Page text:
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Passacaglia with Dan Laurin

L-A Dornel (c1685 - 1765)
Sonate en Trio in D major, op 3 no 2 (1713): Sonate a 3 dessus in D minor, op 3 no 7 (1713); Sonate en Quatuor in B minor (1709)

F Couperin
(1668 -1733)
Sixieme Ordre, from Second Livre de Pieces de Clavecin (1716/7); La Paix du Parnasse: Sonade en Trio from Apotheose de Lulli (1725)

M Marais

Suite in C major from Pieces en Trio (1692); Suite in A from Pieces de viole 3e livre (1711); (Marais arr. Laurin) Les Folies d'Espagne from Pieces de viole 2e livre (1701)

On this occasion the fruitful association of Passacaglia with Dan Laurin* introduced to Wigmore Hall the lesser known Louis-Antoine Dornel (c1685-1765). Musical Pointers chose to cover this concert, realising that most early music enthusiasts and critics were likely to have gravitated to the rival weekend at South Bank.

Dornel's trio for three recorders alone was the high spot of a first half which was slightly compromised by an overloaded accompaniment (harpsichord, gamba and guitar) especially in Dornel's trio sonata in D; the baroque flute is a fragile instrument which needs discretion to be properly heard - that will have been rectified easily by the balance engineer in the ever exploratory Passacaglia's forthcoming CD of music by Dornel to follow theirs of Boismortier.**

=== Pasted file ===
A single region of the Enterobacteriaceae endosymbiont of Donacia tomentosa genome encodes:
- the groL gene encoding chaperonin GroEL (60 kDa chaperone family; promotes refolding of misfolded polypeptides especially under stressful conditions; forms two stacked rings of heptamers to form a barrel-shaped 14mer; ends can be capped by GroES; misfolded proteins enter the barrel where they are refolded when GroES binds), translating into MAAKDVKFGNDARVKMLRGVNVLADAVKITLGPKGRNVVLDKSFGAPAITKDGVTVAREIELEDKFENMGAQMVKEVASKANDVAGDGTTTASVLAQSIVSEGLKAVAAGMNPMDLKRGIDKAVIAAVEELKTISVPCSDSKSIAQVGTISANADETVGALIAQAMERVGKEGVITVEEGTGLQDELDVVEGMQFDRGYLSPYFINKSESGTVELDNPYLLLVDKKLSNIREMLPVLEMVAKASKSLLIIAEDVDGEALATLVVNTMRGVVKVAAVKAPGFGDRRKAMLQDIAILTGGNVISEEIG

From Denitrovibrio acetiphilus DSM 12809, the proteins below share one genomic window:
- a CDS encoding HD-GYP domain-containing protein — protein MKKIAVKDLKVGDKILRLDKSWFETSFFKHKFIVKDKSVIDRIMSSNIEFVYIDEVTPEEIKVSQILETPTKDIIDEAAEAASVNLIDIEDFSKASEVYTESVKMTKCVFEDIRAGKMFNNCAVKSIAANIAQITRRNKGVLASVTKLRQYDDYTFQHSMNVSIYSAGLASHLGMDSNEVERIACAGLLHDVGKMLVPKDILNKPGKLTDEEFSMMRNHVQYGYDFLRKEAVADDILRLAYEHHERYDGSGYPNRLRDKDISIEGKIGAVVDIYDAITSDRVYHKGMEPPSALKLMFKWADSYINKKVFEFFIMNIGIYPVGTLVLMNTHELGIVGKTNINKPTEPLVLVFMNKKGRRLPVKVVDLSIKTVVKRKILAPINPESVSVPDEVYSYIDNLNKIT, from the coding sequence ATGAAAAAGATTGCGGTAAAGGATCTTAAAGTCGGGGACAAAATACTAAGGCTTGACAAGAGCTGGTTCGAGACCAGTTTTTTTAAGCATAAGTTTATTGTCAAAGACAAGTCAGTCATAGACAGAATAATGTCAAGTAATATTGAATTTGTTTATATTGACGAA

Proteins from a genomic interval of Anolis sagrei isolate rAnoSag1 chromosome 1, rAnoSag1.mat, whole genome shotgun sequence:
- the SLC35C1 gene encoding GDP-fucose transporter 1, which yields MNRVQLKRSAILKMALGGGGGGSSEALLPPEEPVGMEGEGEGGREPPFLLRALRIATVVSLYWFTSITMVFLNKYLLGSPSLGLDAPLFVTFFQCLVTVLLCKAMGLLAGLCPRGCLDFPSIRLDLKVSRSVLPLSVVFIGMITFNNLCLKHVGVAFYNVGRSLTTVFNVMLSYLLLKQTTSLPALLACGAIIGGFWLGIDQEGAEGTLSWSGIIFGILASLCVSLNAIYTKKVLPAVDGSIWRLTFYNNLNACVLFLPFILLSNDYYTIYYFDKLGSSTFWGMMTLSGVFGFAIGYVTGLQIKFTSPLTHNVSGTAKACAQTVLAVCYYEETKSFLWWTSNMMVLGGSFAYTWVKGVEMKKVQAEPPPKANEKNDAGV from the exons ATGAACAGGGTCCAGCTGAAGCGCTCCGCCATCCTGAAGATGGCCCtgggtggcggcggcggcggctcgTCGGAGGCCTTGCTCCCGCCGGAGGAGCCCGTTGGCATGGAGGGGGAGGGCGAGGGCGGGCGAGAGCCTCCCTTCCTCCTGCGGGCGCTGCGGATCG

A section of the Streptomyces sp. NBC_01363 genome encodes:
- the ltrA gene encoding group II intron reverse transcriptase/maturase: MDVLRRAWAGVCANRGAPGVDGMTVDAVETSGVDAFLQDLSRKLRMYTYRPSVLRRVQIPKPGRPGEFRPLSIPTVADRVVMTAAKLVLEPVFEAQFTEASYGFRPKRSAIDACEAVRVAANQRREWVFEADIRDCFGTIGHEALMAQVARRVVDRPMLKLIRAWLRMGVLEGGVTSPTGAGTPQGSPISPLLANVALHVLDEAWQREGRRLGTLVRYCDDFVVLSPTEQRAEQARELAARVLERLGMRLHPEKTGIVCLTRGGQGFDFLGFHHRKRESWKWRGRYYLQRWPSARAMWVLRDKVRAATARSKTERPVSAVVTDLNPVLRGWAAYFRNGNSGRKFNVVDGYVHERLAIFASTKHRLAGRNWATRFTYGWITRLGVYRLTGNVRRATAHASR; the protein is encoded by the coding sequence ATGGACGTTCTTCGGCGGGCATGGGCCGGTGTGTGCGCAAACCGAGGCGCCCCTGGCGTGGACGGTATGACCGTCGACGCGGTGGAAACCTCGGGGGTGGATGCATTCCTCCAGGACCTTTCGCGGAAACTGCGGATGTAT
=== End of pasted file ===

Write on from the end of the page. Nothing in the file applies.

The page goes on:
The second half demonstrated this group's flair for programming. For Couperin, Taro Takeuchi exchanged his more assertive guitar for the sonorous theorbo, which made a beautiful stage picture with viola da gamba and the gorgeous Gotto/Donzelague harpsichord, which Robin Bigwood had demonstrated solo in the Sixieme Ordre. Balance was perfect in La Paix du Parnasse and all that followed.

There was a crescendo of excitement and audience response to Reiko Ichise's virtuosity in a Marais suite, followed by Dan Laurin putting his recorder through its paces in his arrangement of the ubiquitous Folies d'Espagne. And finally this concert by Royal Approval (Avec Privilege du Roy) brought the audience to its feet after Dornel's exuberant sonata for three recorders with continuo, a forward looking piece with curiously effective unisons and flights of melodic flair.

* Dan Laurin solo in Van Eyck and also in 21st C concertos

**See Passacaglia in Boismortier

Peter Grahame Woolf